The President has strongly defended Kenya’s decision to pull troops out of South Sudan, saying regional peace should not come at the expense of the country’s dignity, honour and pride.
President Uhuru Kenyatta underlined on Thursday that the country will fully disengage from the South Sudan Peace Process.
“I must state very clearly that Kenya serves in these missions not because we have to,” he said, after presiding over the Kenya Defence Forces cadets’ commissioning parade.
This was at the Kenya Military Academy in Lanet, Nakuru county.
Uhuru said Kenya serves in the missions “because from the time of our independence we have been clear in our understanding and desire for global peace and stability”.
He said the service was in full recognition that regional and global peace mean peace for Kenya.
The President said the decision to withdraw from the peace process followed events involving the United Nations Mission to South Sudan.
Uhuru noted these led the United Nations Secretariat to place the blame for a systemic failure on an individual Kenyan commander.
“We know the people of this region want peace in South Sudan. But we also know peace will not come by blaming a Kenyan commander for the wider failings of the Mission to South Sudan,” he said.
He said Kenyan troops will be withdrawn with immediate effect contribution of troops to the proposed Regional Protection Force discontinued.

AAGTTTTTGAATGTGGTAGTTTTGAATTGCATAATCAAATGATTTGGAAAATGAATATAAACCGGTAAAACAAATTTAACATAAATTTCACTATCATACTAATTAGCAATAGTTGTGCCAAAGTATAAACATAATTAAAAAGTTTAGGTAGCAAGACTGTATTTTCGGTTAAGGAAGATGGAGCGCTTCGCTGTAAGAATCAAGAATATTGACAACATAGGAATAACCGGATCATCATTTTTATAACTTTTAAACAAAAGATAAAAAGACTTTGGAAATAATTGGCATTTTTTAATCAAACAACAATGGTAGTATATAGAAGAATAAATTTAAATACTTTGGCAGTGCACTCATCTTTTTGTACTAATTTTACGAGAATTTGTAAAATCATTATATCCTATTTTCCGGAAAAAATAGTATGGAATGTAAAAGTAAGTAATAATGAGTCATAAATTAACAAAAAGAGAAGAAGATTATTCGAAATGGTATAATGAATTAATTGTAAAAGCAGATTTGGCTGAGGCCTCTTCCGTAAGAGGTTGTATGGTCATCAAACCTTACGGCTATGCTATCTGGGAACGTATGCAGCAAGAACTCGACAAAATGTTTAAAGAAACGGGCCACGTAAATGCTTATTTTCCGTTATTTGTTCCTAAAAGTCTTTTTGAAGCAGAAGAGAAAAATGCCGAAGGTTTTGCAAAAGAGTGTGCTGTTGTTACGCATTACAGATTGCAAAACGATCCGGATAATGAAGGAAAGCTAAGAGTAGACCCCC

“We will no longer contribute to a mission that has failed to meet its mandate, and which has now resorted to scapegoating Kenyans,” he said.
Uhuru further observed that Kenya has contributed some of the most distinguished commanders to peacekeeping missions.
He gave the examples of Lieutenant General Daniel Opande who was Force Commander in Sierra Leone and Lieutenant General Ngondi who was a Force Commander in Liberia among others.
“Our men served with honour, valour and complete professionalism. And let it not be forgotten that some lost their lives in these missions,” he said.
The President congratulated the graduating cadets for completing a rigorous programme that tested their minds and bodies.
“You have passed the test and I trust that the skills you have learned, and the character this programme has formed will prove to be of enduring value to you and to your country,” said Uhuru.
He noted the cadets were joining the Kenya Defence Forces at a defining moment and will be called upon to fight terrorists and extremist groups that have threatened life at home and globally.
“We have fought them in Somalia and will continue to meet their cowardice with our courage knowing the balance of both military and moral power is in our favour,” he said.
“We will fight until these evil groups are destroyed. Make no mistake: we will win this war.”
Uhuru said the newly commissioned cadets will also be asked to join their compatriots to protect peace, as Kenya has a long and proud history of keeping peace across the world.
Since 1979, Kenyans have served in peacekeeping missions in Chad, Iran, Macedonia, Mozambique, Sierra Leone and Sudan. More than 6,000 officers are currently serving in the peace missions.
Defence Cabinet Secretary Raychelle Omamo, Chief of Defence Forces General Samson Mwathethe, services commanders and Nakuru Governor Kinuthia Mbugua also attended the ceremony.